William Gibson

William Gibson

Born 1948

William Ford Gibson (born March 17, 1948) is an American-Canadian speculative fiction writer and essayist widely credited with pioneering the science fiction subgenre known as cyberpunk. Beginning his writing career in the late 1970s, his early works were noir, near-future stories that explored the effects of technology, cybernetics, and computer networks on humans—a "combination of lowlife and high tech"—and helped to create an iconography for the information age before the ubiquity of the Internet in the 1990s. Gibson notably coined the term "cyberspace" in his short story "Burning Chrome" (1982) and later popularized the concept in his acclaimed debut novel Neuromancer (1984). These early works have been credited with "renovating" science fiction literature.

After expanding on Neuromancer with two more novels to complete the dystopic Sprawl trilogy, Gibson collaborated with Bruce Sterling on the alternate history novel The Difference Engine (1990), which became an important work of the science fiction subgenre steampunk. In the 1990s, Gibson composed the Bridge trilogy of novels, which explored the sociological developments of near-future urban environments, postindustrial society, and late capitalism. Following the turn of the century and the events of 9/11, Gibson emerged with a string of increasingly realist novels—Pattern Recognition (2003), Spook Country (2007), and Zero History (2010)—set in a roughly contemporary world. These works saw his name reach mainstream bestseller lists for the first time. His more recent novel, The Peripheral (2014), returned to a more overt engagement with technology and recognizable science fiction concerns.

In 1999, The Guardian described Gibson as "probably the most important novelist of the past two decades," while the Sydney Morning Herald called him the "noir prophet" of cyberpunk. Throughout his career, Gibson has written more than 20 short stories and 10 critically acclaimed novels (one in collaboration), contributed articles to several major publications, and collaborated extensively with performance artists, filmmakers, and musicians. His work has been cited as an influence across a variety of disciplines spanning academia, design, film, literature, music, cyberculture, and technology.

Full list of works: https://en.wikipedia.org/wiki/List_of_works_by_William_Gibson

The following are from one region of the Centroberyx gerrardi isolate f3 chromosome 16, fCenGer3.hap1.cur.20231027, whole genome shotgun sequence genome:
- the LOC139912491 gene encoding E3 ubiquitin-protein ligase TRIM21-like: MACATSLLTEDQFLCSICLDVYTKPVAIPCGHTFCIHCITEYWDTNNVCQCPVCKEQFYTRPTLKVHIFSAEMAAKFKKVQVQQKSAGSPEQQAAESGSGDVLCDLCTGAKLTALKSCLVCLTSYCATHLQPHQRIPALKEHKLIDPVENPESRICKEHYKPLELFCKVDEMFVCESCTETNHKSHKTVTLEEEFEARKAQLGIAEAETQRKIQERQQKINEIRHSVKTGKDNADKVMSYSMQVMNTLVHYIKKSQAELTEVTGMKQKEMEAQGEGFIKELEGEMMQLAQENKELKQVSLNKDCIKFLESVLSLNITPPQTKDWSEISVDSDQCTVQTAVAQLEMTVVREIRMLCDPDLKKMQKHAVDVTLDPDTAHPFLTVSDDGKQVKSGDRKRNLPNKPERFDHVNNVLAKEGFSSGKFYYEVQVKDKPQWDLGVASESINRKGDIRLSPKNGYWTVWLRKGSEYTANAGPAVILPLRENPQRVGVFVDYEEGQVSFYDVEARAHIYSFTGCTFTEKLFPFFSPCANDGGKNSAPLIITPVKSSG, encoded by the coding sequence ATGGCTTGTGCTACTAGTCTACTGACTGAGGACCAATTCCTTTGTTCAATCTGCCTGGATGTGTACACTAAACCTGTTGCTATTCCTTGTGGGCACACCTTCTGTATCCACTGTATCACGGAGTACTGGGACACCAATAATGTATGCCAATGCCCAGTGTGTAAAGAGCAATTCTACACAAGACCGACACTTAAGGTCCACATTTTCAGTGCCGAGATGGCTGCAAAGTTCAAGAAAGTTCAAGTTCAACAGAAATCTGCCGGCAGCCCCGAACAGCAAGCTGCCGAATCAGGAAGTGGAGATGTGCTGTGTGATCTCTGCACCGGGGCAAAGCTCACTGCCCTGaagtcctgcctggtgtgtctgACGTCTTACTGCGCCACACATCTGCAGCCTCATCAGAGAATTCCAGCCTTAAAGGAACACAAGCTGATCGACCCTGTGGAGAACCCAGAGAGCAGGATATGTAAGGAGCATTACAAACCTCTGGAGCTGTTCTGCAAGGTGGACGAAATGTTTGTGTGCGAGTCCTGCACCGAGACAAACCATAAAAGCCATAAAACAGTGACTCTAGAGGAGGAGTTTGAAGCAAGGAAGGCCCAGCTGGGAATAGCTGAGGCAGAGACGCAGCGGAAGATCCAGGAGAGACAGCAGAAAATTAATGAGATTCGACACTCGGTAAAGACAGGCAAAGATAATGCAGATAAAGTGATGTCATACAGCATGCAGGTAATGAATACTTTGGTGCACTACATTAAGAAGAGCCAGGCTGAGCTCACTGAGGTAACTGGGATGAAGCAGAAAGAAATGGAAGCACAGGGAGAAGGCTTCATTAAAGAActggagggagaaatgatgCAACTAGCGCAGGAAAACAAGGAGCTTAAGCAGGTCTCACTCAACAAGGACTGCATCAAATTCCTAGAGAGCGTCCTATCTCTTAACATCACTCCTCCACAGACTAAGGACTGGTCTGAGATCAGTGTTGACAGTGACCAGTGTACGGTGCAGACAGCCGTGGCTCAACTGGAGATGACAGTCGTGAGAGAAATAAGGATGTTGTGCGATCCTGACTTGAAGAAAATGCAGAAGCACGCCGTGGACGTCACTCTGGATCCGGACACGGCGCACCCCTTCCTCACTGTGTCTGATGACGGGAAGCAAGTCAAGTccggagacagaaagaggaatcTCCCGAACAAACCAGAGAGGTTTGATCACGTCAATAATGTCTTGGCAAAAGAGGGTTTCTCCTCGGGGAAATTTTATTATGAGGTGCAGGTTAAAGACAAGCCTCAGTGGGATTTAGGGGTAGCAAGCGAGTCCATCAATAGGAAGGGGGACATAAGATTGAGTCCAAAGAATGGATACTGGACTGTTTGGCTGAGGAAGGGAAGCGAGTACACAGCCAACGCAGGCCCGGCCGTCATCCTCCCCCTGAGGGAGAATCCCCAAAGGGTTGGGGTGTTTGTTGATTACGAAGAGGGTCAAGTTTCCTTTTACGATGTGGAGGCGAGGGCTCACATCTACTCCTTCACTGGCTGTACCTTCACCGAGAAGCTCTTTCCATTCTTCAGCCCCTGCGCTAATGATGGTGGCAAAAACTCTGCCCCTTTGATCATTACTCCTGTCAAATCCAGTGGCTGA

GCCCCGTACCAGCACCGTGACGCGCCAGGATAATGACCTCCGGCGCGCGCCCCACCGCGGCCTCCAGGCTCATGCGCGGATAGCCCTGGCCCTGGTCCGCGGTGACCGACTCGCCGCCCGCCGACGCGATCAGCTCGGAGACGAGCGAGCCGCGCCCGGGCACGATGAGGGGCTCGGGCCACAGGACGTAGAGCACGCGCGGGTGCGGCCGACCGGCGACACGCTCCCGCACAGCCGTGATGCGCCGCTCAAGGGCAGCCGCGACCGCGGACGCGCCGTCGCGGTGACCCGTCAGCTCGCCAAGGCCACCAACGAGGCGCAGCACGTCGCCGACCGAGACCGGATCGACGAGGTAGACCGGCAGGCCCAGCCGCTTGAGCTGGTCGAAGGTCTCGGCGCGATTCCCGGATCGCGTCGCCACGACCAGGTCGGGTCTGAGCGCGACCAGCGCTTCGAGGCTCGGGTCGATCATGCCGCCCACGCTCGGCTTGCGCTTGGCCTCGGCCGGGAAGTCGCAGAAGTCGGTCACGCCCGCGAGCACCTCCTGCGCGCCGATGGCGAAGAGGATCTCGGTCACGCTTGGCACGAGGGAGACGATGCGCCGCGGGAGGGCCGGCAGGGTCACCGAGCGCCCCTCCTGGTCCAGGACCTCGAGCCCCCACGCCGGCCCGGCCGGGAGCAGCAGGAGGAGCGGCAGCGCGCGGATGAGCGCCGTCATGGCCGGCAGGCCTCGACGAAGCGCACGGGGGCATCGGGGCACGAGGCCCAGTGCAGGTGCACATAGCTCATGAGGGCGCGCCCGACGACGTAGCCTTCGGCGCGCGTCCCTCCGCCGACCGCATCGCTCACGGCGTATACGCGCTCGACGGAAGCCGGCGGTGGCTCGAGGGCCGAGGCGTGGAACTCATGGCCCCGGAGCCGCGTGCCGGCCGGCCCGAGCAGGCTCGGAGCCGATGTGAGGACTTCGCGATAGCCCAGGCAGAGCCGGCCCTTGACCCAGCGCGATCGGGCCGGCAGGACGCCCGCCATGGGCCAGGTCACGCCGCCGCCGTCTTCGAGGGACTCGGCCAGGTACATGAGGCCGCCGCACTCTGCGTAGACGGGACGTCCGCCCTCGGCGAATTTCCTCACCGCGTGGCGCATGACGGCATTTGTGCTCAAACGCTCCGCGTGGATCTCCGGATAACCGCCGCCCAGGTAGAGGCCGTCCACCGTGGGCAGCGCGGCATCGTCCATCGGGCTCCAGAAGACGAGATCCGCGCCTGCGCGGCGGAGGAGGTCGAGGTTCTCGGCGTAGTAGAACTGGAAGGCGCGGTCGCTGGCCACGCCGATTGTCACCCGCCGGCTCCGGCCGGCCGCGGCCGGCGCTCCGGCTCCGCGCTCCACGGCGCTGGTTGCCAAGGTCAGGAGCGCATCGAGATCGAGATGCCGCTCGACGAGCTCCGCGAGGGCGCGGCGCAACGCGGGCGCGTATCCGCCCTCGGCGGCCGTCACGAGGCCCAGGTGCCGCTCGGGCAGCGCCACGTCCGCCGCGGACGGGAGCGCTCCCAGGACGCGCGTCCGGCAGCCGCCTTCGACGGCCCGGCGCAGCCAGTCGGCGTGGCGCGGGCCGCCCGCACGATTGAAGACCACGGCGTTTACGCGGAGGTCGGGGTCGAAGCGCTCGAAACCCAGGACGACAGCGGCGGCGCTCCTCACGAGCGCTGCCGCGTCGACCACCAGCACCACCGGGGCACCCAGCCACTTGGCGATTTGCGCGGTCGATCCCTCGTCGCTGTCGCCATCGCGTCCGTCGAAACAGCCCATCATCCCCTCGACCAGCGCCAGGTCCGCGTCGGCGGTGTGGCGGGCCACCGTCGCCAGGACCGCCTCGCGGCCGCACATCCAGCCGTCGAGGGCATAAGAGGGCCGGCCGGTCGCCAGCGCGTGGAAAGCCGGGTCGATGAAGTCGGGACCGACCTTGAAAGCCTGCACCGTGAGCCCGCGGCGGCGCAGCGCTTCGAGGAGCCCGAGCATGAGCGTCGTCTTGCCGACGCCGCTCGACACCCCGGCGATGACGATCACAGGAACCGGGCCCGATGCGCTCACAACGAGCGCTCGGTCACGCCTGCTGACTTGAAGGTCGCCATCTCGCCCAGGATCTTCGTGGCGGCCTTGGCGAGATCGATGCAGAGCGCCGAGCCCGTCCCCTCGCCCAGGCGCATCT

https://en.wikipedia.org/wiki/William_Gibson
  • Neuromancer
    Neuromancer Book 1 of the Sprawl Trilogy
    Case was the sharpest data-thief in the matrix—until he crossed the wrong people and they crippled his nervous system.
  • Count Zero
    Count Zero Book 2 of the Sprawl Trilogy
    Two powerful corporations in a battle for control over a powerful new technology.
  • Mona Lisa Overdrive
    Mona Lisa Overdrive Book 3 of the Sprawl Trilogy
    Fifteen years after Neuromancer, several interconnecting plot threads in the Sprawl universe
  • Virtual Light
    Virtual Light Book 1 of the Bridge Trilogy
    Chevette is a young bicycle messenger who lives in the ad hoc, off-the-grid community that has grown on the San Francisco-Oakland Bay Bridge in the aftermath of a devastating earthquake.
  • Idoru
    Idoru Book 2 of the Bridge Trilogy
    In post Tokyo/San Francisco earthquake Colin Laney is referred to agents of mega-rock group Lo/Rez.
  • All Tomorrows Parties
    All Tomorrows Parties Book 3 of the Bridge Trilogy
    Colin Laney, sensitive to patterns of information like no one else on earth, currently resides in a cardboard box in Tokyo.
  • Pattern Recognition
    Pattern Recognition Book 1 of the Blue Ant Trilogy
    Advertising consultant Cayce Pollard, who reacts to logos and advertising as if to an allergen, contracts with the marketing firm Blue Ant.
  • Spook Country
    Spook Country Book 2 of the Blue Ant Trilogy
    Follows Hollis Henry, a former member of the early 1990s cult band The Curfew and a freelance journalist.
  • Zero History
    Zero History Book 3 of the Blue Ant Trilogy
    Hollis Henry and Milgrim find themselves in London working for Hubertus Bigend, unaware that their lives previously crossed in Spook Country.